* Posts by Arthur Coston

3 publicly visible posts • joined 3 Sep 2009

FreeBSD bug gives untrusted root access

Arthur Coston

BSD is good. OpenVMS better. All we can do now is preserve our past

Sorry, too long. Request of oldtimers.

In a typical day I probably use 10-15 different operating systems and HW architectures, have been doing this professionally for over 40 years. Today I have needed to use several flavors of MS Windows (always assume they are insecure and hacked), several BSD and Linux systems of various flavors (assume relatively secure, still wary and careful), routers and firewalls (very wary since they face the net), an iPhone (Apple overconfident, likely safer than alternatives), and OpenVMS (highly secure out-of-the-box, assume secure and safe against almost any attack short of stealing the machine and replacing some of its hardware),

Even with OpenVMS, as soon as you allow any type of executable or scripting you greatly increase your risk of being compromised somehow, though VMS makes it very difficult to escape beyond the initial user account. Almost all browsers are very insecure, even when we thinked they have been secured. While add-ins from Adobe, et al for Flash, PDF, etc. are among the most common attacked because of ActionScript, and while JavaScript is much the same, disabling these functions or using tools like FlashBlock or Noscript only affects the obvious issues; AV & FW product suites (e.g. Norton) help protect against additional attacks, but you are still vulnerable.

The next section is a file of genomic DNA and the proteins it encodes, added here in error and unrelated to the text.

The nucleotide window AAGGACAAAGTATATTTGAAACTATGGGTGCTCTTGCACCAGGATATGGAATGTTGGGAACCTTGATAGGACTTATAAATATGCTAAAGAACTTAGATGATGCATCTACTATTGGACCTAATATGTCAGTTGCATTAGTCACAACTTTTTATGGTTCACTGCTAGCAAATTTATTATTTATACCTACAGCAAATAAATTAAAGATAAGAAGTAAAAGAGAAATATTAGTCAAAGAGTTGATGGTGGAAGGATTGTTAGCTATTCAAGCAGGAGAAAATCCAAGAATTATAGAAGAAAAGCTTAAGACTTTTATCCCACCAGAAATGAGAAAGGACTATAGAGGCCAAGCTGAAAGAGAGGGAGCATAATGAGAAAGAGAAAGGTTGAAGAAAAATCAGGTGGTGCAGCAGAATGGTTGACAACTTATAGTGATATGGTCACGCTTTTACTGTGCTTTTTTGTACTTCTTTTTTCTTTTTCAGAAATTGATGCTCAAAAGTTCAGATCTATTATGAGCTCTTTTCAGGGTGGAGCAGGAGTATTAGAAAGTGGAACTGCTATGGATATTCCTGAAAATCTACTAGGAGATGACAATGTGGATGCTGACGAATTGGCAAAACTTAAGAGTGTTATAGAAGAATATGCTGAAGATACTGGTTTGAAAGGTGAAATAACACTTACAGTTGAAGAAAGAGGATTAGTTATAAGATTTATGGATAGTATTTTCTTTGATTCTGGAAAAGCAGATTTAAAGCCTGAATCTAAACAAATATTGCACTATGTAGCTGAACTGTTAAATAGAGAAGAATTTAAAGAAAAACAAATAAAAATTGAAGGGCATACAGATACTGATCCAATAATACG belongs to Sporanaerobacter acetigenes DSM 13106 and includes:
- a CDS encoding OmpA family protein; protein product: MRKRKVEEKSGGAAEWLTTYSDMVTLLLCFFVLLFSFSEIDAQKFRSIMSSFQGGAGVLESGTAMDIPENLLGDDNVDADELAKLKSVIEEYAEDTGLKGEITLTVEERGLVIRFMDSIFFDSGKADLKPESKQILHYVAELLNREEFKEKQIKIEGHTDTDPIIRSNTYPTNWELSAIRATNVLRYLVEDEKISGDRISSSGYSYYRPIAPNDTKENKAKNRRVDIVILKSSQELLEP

If there is ANY dynamic content, ANY executable component on the web page (e.g. XML, CSS, XHTML), ANY item included by reference (e.g. CSS, image) or implicitly (e.g. font), or ANY way to trigger substitution or chaining of URL/URIs, or ANY access to the environment/system beyond the current browser subwindow, or ANY possibility that an unsafe object will be "rendered" (e.g. XML/JS embedded in an image, maybe sneaking in as a color match or a playlist) -- if you allow anything beyond simple HTML implemented in lynx or w3m, you are can not be secure. Period. (BTW I am currently using w3m on Linux using a restricted account and posting this with the vi text editor.)

Finally, a couple of comments about what makes OpenVMS and a few other systems so much more secure than MS Windows, Linux, BSD, or any of the other Unix type systems, even when using additional security applications. By the time any of these opsys were designed, we knew a lot about to do and even more about what not to do if one was building systems with a reasonable level of security. DoD was a driving force and funding source for a lot of R&D projects (e.g. Multics) with many best practices reflected in the "Orange Book" and related documents.